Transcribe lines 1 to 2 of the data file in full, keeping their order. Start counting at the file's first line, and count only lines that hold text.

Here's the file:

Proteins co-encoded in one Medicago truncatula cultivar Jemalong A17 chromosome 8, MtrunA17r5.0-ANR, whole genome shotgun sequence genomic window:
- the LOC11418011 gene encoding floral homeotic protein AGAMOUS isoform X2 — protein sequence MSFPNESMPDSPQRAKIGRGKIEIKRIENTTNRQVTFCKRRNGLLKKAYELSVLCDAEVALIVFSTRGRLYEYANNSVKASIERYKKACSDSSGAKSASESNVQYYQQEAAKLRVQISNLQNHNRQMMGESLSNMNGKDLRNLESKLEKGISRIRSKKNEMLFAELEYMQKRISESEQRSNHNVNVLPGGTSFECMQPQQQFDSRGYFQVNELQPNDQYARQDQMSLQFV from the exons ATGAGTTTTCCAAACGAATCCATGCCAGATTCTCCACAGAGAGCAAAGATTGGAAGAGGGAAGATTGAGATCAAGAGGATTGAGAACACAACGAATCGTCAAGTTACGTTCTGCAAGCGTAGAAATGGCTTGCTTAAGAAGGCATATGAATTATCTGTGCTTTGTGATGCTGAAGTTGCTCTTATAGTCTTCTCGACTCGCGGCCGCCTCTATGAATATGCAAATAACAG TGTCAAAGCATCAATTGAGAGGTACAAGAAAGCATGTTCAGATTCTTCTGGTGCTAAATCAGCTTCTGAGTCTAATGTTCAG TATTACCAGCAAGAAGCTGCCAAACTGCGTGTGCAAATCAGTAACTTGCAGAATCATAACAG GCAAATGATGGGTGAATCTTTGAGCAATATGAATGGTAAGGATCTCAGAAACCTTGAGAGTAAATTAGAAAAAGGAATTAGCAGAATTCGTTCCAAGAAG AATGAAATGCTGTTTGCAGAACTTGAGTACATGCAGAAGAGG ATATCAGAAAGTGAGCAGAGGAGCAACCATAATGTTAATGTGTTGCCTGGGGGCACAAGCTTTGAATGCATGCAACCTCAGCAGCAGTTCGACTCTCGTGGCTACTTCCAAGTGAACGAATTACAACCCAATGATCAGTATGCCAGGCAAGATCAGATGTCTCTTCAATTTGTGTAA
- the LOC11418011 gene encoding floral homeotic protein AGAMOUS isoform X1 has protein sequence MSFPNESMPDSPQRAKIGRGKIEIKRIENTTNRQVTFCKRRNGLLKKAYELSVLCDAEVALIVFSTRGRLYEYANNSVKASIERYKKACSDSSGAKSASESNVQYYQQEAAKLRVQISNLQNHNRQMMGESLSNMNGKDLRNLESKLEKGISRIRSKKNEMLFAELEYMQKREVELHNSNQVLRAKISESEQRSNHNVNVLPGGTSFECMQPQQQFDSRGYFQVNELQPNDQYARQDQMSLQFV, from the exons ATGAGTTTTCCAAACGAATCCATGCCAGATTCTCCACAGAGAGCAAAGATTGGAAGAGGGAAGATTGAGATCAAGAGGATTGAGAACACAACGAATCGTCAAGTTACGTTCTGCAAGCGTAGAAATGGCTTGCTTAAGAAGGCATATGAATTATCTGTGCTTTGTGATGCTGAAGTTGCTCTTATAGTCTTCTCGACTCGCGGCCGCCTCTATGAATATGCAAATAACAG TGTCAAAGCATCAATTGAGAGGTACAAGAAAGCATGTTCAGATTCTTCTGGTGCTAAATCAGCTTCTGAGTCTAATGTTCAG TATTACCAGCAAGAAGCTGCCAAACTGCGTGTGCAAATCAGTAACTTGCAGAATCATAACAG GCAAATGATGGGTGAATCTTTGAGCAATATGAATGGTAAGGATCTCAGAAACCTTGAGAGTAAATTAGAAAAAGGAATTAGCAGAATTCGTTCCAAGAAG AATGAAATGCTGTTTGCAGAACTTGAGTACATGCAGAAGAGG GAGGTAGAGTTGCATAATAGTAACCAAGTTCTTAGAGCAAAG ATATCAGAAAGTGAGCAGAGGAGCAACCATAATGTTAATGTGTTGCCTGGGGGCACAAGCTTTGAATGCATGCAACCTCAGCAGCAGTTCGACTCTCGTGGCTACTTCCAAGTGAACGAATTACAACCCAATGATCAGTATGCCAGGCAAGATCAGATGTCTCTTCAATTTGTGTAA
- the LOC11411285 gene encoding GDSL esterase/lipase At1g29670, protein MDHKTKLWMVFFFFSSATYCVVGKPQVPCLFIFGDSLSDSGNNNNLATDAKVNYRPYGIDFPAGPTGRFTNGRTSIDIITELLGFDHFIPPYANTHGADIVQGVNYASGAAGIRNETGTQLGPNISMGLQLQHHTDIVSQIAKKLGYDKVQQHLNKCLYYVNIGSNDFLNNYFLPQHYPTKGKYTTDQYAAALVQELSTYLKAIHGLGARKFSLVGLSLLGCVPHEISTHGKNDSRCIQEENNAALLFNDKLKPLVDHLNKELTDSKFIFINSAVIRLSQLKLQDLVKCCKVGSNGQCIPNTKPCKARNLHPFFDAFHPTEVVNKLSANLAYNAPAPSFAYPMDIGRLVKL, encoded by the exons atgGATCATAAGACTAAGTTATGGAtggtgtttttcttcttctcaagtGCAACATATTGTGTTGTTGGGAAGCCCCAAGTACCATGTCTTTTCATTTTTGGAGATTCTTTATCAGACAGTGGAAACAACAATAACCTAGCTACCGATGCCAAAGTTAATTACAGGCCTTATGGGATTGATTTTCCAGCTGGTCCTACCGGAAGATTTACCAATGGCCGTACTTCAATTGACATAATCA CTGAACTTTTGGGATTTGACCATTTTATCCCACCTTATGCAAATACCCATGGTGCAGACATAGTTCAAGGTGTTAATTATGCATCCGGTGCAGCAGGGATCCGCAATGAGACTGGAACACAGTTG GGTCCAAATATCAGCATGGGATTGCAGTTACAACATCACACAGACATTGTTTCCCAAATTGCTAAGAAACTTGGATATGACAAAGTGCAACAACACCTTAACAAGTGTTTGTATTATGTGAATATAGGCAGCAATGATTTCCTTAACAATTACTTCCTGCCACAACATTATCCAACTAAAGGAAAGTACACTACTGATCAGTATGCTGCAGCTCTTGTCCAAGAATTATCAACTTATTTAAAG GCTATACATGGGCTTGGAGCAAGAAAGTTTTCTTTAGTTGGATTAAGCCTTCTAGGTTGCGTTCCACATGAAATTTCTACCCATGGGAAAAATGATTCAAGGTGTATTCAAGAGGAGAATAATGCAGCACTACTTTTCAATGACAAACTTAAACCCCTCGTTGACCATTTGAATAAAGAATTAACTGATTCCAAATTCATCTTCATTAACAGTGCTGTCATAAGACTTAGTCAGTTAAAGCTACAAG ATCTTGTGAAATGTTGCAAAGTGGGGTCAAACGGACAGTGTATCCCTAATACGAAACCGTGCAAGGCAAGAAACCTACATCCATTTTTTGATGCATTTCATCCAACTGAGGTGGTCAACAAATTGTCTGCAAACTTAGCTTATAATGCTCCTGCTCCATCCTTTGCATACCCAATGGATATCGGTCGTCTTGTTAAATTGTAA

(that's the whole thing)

Proteins co-encoded in one Medicago truncatula cultivar Jemalong A17 chromosome 8, MtrunA17r5.0-ANR, whole genome shotgun sequence genomic window:
- the LOC11418011 gene encoding floral homeotic protein AGAMOUS isoform X2 — protein sequence MSFPNESMPDSPQRAKIGRGKIEIKRIENTTNRQVTFCKRRNGLLKKAYELSVLCDAEVALIVFSTRGRLYEYANNSVKASIERYKKACSDSSGAKSASESNVQYYQQEAAKLRVQISNLQNHNRQMMGESLSNMNGKDLRNLESKLEKGISRIRSKKNEMLFAELEYMQKRISESEQRSNHNVNVLPGGTSFECMQPQQQFDSRGYFQVNELQPNDQYARQDQMSLQFV from the exons ATGAGTTTTCCAAACGAATCCATGCCAGATTCTCCACAGAGAGCAAAGATTGGAAGAGGGAAGATTGAGATCAAGAGGATTGAGAACACAACGAATCGTCAAGTTACGTTCTGCAAGCGTAGAAATGGCTTGCTTAAGAAGGCATATGAATTATCTGTGCTTTGTGATGCTGAAGTTGCTCTTATAGTCTTCTCGACTCGCGGCCGCCTCTATGAATATGCAAATAACAG TGTCAAAGCATCAATTGAGAGGTACAAGAAAGCATGTTCAGATTCTTCTGGTGCTAAATCAGCTTCTGAGTCTAATGTTCAG TATTACCAGCAAGAAGCTGCCAAACTGCGTGTGCAAATCAGTAACTTGCAGAATCATAACAG GCAAATGATGGGTGAATCTTTGAGCAATATGAATGGTAAGGATCTCAGAAACCTTGAGAGTAAATTAGAAAAAGGAATTAGCAGAATTCGTTCCAAGAAG AATGAAATGCTGTTTGCAGAACTTGAGTACATGCAGAAGAGG ATATCAGAAAGTGAGCAGAGGAGCAACCATAATGTTAATGTGTTGCCTGGGGGCACAAGCTTTGAATGCATGCAACCTCAGCAGCAGTTCGACTCTCGTGGCTACTTCCAAGTGAACGAATTACAACCCAATGATCAGTATGCCAGGCAAGATCAGATGTCTCTTCAATTTGTGTAA